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Careers in Counter Terrorism


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Since the terrorist attacks of September 11th, military and political leaders have continued to grapple with the strategies needed to combat terrorism and meet the demands of arising international security challenges. A degree in counter terrorism studies will help prepare students to better understand the challenges and complexities associated with this field.

Individuals with a background in counter terrorism studies may be interested in finding employment with federal agencies committed to national security, such as the National Security Agency, Central Intelligence Agency, and the Transportation Security Administration. Those interested in establishing a career within the private sector may find opportunities with government contracting firms.

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Useful Skills within the Counter Terrorism Field

Critical Thinking — Using logic and reasoning to identify the strengths and weaknesses of alternative solutions, conclusions, or approaches to problems.

Complex Problem Solving — Identifying complex problems and reviewing related information to develop and evaluate options and implement solutions.

Judgment and Decision Making — Considering the relative costs and benefits of potential actions to choose the most appropriate one.

Social Perceptiveness — Being aware of others' reactions and understanding why they react as they do.

Systems Analysis — Determining how a system should work and how changes in conditions, operations, and the environment will affect outcomes.

Active Listening — Giving full attention to what other people are saying, taking time to understand the points being made, asking questions as appropriate, and not interrupting at inappropriate times.

Writing — Communicating effectively in writing as appropriate for the needs of the audience.

Speaking — Talking to others to convey information effectively.

Active Learning — Understanding the implications of new information for both current and future problem-solving and decision-making.

Monitoring — Monitoring/Assessing the performance of yourself, other individuals, or organizations to make improvements or take corrective action.

Must-Know Information

Security Clearance: Although not required for all positions, obtaining a security clearance is important when trying to enter the field of counter terrorism. While not all positions require applicants to already have one in place, most do require that applicants be able to obtain a clearance. It is important to understand what is required to obtain a clearance, the limitations, and how one is obtained before beginning the job search; check out our guide to security clearances to get you started.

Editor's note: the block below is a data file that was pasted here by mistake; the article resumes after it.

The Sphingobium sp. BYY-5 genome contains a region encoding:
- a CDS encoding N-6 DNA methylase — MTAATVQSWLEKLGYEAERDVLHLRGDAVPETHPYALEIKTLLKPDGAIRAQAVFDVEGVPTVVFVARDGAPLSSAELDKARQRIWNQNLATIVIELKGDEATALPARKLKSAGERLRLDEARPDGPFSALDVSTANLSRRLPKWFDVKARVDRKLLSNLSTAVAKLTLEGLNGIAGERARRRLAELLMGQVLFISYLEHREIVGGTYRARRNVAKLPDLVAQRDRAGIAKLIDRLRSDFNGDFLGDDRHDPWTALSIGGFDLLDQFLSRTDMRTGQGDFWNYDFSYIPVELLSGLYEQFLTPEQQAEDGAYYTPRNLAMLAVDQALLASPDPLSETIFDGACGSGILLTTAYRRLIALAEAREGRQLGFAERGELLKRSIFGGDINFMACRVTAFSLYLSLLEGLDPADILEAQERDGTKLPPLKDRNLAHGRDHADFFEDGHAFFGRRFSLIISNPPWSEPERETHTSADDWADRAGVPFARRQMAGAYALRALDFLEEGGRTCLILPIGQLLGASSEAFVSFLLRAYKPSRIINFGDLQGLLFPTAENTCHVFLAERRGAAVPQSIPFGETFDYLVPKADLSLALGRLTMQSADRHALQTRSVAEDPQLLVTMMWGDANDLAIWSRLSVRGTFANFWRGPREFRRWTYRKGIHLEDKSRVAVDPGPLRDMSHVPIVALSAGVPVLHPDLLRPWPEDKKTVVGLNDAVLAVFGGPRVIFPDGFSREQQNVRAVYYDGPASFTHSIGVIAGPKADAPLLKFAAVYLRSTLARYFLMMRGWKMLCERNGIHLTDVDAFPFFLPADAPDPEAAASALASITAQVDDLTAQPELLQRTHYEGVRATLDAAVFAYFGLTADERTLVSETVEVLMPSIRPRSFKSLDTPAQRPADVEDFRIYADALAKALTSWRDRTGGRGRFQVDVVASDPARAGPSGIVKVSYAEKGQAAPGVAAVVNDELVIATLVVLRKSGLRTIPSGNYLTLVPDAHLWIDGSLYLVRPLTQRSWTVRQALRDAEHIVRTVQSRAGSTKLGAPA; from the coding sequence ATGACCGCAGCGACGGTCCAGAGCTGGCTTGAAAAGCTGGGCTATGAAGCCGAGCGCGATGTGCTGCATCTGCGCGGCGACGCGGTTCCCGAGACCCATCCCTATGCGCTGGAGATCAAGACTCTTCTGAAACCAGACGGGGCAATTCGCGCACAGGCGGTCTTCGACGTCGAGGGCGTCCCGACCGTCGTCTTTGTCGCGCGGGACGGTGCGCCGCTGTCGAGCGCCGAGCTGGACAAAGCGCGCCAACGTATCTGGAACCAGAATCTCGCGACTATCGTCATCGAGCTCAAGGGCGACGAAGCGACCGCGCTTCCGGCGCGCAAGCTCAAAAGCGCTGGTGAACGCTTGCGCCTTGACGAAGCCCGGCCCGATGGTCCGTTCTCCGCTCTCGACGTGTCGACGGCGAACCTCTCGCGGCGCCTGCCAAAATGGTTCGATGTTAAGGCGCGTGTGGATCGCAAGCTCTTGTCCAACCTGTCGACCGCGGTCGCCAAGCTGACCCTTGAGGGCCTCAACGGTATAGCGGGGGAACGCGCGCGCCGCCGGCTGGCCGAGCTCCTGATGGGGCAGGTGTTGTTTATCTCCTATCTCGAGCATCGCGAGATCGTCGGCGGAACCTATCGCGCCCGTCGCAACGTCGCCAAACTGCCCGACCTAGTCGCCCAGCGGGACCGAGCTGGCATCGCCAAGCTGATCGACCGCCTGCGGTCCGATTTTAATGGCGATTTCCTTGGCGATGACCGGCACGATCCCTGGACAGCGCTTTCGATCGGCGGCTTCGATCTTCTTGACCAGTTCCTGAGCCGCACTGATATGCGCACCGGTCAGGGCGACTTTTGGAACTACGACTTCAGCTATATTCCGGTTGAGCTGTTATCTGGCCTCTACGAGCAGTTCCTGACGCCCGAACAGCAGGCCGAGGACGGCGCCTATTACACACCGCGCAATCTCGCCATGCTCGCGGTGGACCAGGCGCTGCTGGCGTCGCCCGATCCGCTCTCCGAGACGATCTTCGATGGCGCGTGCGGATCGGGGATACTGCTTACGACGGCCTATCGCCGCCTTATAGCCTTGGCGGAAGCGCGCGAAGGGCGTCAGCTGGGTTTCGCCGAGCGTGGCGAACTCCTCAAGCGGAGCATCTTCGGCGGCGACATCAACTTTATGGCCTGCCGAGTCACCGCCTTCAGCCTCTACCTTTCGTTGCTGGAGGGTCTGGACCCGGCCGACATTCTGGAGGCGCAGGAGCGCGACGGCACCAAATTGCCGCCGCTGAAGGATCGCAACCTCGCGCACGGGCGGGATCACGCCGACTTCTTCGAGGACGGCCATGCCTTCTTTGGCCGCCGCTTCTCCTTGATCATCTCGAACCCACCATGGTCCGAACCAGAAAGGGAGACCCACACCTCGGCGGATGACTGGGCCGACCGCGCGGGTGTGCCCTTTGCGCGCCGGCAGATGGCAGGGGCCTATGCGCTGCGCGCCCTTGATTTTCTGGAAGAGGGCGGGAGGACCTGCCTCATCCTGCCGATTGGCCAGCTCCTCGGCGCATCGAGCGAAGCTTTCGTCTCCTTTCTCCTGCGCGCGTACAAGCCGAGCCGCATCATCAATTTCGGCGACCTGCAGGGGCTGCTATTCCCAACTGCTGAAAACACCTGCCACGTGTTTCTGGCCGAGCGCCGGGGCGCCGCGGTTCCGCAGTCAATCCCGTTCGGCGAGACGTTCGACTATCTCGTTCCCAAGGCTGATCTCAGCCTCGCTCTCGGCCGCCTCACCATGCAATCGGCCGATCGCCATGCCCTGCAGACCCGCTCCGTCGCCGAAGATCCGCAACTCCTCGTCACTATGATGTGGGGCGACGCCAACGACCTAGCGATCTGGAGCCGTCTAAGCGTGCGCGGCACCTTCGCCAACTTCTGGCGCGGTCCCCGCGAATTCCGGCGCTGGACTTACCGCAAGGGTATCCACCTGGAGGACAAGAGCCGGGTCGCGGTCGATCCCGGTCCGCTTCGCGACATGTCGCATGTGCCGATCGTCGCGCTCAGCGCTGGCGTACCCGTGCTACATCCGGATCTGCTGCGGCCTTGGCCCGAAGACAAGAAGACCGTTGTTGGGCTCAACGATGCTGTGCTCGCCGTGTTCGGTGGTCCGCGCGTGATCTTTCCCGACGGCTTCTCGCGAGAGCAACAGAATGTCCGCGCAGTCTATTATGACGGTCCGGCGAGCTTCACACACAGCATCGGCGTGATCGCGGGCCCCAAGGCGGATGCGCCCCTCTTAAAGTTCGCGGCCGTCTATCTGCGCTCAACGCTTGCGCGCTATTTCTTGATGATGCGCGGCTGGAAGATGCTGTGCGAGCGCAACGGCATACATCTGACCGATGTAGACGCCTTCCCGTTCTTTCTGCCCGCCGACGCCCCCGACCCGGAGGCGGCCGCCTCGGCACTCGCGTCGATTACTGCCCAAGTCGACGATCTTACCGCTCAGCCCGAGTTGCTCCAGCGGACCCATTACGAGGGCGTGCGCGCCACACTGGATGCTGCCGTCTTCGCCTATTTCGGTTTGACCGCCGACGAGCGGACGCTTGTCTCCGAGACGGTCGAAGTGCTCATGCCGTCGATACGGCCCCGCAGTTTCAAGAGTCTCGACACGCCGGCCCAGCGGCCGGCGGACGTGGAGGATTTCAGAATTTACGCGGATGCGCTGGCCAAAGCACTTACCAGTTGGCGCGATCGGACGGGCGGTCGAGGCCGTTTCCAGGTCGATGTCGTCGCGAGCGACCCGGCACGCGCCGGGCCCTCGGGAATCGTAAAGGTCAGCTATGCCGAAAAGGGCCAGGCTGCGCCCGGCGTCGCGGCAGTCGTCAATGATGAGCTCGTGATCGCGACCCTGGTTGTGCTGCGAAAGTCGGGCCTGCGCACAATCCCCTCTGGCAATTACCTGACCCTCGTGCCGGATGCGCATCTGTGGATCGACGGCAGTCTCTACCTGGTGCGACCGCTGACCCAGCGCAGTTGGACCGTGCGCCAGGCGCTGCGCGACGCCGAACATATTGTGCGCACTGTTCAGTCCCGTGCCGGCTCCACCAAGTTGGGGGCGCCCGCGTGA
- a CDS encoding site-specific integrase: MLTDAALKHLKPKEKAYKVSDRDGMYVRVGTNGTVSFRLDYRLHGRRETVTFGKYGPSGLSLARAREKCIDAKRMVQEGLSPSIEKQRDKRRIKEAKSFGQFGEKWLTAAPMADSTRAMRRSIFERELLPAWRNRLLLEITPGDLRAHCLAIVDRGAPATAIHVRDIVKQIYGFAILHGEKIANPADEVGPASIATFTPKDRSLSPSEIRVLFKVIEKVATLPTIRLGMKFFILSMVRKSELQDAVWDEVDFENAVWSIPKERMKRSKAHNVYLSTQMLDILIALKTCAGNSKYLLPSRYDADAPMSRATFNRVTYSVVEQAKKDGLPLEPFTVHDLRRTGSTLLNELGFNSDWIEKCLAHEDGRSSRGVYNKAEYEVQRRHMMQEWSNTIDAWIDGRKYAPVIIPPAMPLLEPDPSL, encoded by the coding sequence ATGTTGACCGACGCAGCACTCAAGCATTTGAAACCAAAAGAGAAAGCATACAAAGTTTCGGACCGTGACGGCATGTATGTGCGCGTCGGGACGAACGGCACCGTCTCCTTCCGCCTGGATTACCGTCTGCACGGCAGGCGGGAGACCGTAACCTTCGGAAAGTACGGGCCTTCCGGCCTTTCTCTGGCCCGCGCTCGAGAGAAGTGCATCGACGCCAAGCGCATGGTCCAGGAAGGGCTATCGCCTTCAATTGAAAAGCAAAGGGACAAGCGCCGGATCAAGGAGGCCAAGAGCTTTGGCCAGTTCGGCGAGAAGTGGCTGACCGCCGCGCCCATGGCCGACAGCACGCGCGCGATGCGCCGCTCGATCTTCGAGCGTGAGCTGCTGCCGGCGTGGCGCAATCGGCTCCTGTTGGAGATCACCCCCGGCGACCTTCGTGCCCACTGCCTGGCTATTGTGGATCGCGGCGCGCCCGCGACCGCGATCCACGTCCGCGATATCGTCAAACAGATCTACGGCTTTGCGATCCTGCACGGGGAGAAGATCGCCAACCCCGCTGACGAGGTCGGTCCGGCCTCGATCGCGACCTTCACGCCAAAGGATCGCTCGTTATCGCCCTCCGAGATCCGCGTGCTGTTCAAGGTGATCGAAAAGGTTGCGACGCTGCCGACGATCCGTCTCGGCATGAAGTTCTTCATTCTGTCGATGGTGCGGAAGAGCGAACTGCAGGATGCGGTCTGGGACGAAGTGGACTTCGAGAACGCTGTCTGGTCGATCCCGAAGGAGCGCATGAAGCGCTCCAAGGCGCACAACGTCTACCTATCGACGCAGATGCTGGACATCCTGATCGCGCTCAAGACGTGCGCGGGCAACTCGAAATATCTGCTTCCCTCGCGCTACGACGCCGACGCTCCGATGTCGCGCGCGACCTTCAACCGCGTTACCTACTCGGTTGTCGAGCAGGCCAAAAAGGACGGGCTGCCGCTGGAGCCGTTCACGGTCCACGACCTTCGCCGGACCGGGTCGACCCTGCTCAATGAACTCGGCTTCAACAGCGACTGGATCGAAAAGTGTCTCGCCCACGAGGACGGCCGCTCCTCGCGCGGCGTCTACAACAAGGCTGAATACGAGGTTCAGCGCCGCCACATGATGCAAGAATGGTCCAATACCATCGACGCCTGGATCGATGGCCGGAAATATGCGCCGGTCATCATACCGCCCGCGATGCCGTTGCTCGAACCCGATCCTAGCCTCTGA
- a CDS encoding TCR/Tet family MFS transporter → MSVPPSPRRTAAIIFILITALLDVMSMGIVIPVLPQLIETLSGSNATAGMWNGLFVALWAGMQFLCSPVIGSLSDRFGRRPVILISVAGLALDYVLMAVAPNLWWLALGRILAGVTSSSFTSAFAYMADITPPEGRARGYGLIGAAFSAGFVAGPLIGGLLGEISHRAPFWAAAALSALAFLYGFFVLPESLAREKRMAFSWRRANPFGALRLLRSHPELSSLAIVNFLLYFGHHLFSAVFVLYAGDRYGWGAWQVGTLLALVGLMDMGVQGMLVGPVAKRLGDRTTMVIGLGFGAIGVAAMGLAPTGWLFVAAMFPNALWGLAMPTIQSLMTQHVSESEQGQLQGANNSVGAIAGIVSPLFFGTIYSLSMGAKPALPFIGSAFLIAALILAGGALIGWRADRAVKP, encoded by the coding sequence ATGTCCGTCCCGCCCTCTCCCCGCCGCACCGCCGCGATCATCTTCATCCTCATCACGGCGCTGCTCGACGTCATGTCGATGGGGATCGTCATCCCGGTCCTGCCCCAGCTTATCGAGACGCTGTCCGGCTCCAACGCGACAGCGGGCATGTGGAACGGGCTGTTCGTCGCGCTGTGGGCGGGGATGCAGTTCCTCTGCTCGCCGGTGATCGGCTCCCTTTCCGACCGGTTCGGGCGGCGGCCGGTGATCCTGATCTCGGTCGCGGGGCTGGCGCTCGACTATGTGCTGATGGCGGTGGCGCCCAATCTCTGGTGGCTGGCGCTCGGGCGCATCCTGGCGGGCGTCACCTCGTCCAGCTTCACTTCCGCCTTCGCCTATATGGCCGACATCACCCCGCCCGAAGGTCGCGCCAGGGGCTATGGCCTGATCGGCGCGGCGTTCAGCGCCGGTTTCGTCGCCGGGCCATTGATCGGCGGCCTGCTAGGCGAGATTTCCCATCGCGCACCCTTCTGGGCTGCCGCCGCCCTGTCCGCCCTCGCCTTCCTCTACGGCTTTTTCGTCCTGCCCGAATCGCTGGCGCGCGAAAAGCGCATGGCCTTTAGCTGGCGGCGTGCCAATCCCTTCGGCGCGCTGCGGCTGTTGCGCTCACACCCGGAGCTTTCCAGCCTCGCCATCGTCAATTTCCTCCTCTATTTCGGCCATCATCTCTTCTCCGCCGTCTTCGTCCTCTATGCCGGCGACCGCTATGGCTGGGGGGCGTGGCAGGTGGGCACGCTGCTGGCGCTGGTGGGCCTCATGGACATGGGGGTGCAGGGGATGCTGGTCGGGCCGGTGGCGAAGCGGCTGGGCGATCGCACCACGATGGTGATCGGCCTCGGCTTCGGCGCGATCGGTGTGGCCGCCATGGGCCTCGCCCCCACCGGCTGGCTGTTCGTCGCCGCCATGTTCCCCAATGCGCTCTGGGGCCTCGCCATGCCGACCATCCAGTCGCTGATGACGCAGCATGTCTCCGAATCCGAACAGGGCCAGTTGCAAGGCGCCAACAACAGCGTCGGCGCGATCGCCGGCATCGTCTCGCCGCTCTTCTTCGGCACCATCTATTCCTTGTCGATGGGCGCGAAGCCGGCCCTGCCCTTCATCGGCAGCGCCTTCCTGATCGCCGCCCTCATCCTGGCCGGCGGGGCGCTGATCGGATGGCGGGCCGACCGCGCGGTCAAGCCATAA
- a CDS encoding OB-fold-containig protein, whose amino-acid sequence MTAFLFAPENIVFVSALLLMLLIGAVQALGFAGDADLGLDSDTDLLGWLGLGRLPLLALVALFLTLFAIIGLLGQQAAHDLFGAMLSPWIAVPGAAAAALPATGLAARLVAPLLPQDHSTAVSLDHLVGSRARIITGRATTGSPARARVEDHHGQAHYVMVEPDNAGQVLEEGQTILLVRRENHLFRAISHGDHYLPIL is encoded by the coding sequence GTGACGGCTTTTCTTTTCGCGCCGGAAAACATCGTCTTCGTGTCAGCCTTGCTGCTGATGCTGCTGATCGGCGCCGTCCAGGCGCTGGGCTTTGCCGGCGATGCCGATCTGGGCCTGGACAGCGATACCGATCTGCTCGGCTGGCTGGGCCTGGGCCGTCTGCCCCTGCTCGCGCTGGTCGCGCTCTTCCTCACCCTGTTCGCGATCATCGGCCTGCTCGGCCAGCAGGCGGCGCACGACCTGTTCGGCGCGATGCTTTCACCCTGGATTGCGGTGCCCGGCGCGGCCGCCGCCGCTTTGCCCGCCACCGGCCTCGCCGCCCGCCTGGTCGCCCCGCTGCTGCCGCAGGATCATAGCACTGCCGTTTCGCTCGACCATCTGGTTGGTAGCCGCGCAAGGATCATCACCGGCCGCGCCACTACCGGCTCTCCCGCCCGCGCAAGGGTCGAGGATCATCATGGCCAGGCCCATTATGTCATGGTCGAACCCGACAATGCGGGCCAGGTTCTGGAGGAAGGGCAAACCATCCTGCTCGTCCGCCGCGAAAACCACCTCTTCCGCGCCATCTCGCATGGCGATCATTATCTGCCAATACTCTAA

Never trust a company offering preapproval for a clearance, no matter how small the fee they are charging. This is almost certainly a scam.

Advanced Degrees Preferred: While your degree prepares you for a variety of career options, you may decide to use your degree as a foundation for advanced degrees or other career options. Often, advanced degrees beyond the undergraduate level include areas in International Relations, National Security, Middle Eastern Studies, Homeland Security, Intelligence Studies, Political Science, and Public Policy.

Desirable Backgrounds: To help our nation prevent acts of terrorism against the U.S. and U.S. targets, there is a preference for candidates with the following:

  • Knowledge of area studies in Central Asia and the Middle East
  • Comprehension of languages such as Chinese, Mandarin, Taiwanese, Arabic, Farsi, Persian, Urdu, Pashto, or Dari languages
  • Expertise in financial security, international banking, international migration, religious conflicts, international organizations, physical sciences, engineering, or computer science
  • Previous military experience


Career Options

To identify what education or training is typical for careers within the counter terrorism field, use the O*Net hyperlinks below and click on “Job Zone.” In addition, seek out the advice of fellow students and alumni working in the industry through our mentoring program on The Quad (for current students and alumni only) or speak with a career coach.

As with all majors, the education you receive serves as a foundation of knowledge that prepares you for what you may face in the professional world. The career field you chose may require additional education or experience.

Criminal Investigators and Special Agents
First-Line Supervisors of Police and Detectives
Immigration and Customs Inspectors